For the atheist group Freedom From Religion Foundation (FFR), Christmas is not the season to be jolly or liberal in a giving sort of way. Instead, it’s the perfect time to ratchet up its well-worn intimidation strategy against Americans who are exercising their constitutionally protected right to free speech and religious expression by displaying traditional nativity scenes in the public square.
The White House unveiled its new domestic terror-war strategy, announcing that the federal government would be involving local schools and community-based officials in its efforts to identify and neutralize extremists. Critics in Congress blasted the Obama administration for omitting any mention of radical Islam, but there has been very little criticism so far of involving school children in the so-called “war.”
In a few days, the Organization of Islamic Cooperation (OIC) will meet in Washington with the express intention of building “muscles of respect and empathy and tolerance.” The invitation to meet in Washington was extended in July, when Secretary of State Hillary Clinton addressed the OIC during its meeting in Istanbul, Turkey. However, despite the trappings of talk about tolerance, implementation of the OIC’s agenda would restrict the free speech around the globe.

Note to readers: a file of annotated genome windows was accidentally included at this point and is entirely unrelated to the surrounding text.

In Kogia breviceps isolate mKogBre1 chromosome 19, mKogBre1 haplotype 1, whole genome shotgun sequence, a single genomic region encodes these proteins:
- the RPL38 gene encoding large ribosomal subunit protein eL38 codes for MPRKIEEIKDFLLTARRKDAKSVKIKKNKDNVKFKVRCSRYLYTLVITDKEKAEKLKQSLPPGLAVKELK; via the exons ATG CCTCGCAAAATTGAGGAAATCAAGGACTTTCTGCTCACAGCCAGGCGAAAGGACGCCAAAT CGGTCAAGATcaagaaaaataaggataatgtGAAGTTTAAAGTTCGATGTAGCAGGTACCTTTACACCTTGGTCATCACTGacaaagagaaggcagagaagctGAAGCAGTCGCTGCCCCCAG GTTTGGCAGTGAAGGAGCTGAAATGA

When the Project Gunrunner (also known as Gunwalker) scandal was first exposed, National Rifle Association executive vice president Wayne LaPierre (left) warned that it was a plot by the Bureau of Alcohol, Tobacco, Firearms and Explosives (still known as ATF) and the Obama administration to use the gunwalking scheme to impose further gun regulations on the American people and infringe upon Second Amendment rights. Now, according to documents which CBS has recently acquired, it seems that LaPierre was correct.
On December 2, the headline on businessweek.com read: “Boehner Leads Drive to Take Away Obama Power to Issue Rules.” Seems the Speaker of the House wants to preserve to Congress the right to sign off on any rule promulgated by an executive branch agency that would cost more than $100 million to the businesses to be regulated.